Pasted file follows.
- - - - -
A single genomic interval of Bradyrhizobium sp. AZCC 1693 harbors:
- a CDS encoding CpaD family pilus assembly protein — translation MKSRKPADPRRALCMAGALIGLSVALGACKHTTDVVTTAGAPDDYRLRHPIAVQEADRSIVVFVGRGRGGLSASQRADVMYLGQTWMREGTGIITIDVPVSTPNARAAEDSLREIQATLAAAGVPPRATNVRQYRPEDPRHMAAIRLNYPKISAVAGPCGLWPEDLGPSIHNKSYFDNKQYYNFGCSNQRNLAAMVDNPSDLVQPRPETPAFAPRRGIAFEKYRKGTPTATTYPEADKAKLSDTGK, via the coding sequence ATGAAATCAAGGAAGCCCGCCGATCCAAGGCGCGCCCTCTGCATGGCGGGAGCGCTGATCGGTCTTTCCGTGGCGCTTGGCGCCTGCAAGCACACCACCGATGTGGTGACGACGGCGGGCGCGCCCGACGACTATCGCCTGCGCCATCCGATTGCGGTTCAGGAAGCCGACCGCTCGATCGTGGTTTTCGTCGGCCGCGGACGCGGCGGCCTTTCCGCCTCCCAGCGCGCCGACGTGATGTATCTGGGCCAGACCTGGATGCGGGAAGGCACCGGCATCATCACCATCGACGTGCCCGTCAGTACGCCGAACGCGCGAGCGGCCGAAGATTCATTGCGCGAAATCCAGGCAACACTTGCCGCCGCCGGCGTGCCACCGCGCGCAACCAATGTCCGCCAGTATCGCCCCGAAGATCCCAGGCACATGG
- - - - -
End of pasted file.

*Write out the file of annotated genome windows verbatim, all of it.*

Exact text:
A single genomic interval of Bradyrhizobium sp. AZCC 1693 harbors:
- a CDS encoding CpaD family pilus assembly protein — translation MKSRKPADPRRALCMAGALIGLSVALGACKHTTDVVTTAGAPDDYRLRHPIAVQEADRSIVVFVGRGRGGLSASQRADVMYLGQTWMREGTGIITIDVPVSTPNARAAEDSLREIQATLAAAGVPPRATNVRQYRPEDPRHMAAIRLNYPKISAVAGPCGLWPEDLGPSIHNKSYFDNKQYYNFGCSNQRNLAAMVDNPSDLVQPRPETPAFAPRRGIAFEKYRKGTPTATTYPEADKAKLSDTGK, via the coding sequence ATGAAATCAAGGAAGCCCGCCGATCCAAGGCGCGCCCTCTGCATGGCGGGAGCGCTGATCGGTCTTTCCGTGGCGCTTGGCGCCTGCAAGCACACCACCGATGTGGTGACGACGGCGGGCGCGCCCGACGACTATCGCCTGCGCCATCCGATTGCGGTTCAGGAAGCCGACCGCTCGATCGTGGTTTTCGTCGGCCGCGGACGCGGCGGCCTTTCCGCCTCCCAGCGCGCCGACGTGATGTATCTGGGCCAGACCTGGATGCGGGAAGGCACCGGCATCATCACCATCGACGTGCCCGTCAGTACGCCGAACGCGCGAGCGGCCGAAGATTCATTGCGCGAAATCCAGGCAACACTTGCCGCCGCCGGCGTGCCACCGCGCGCAACCAATGTCCGCCAGTATCGCCCCGAAGATCCCAGGCACATGG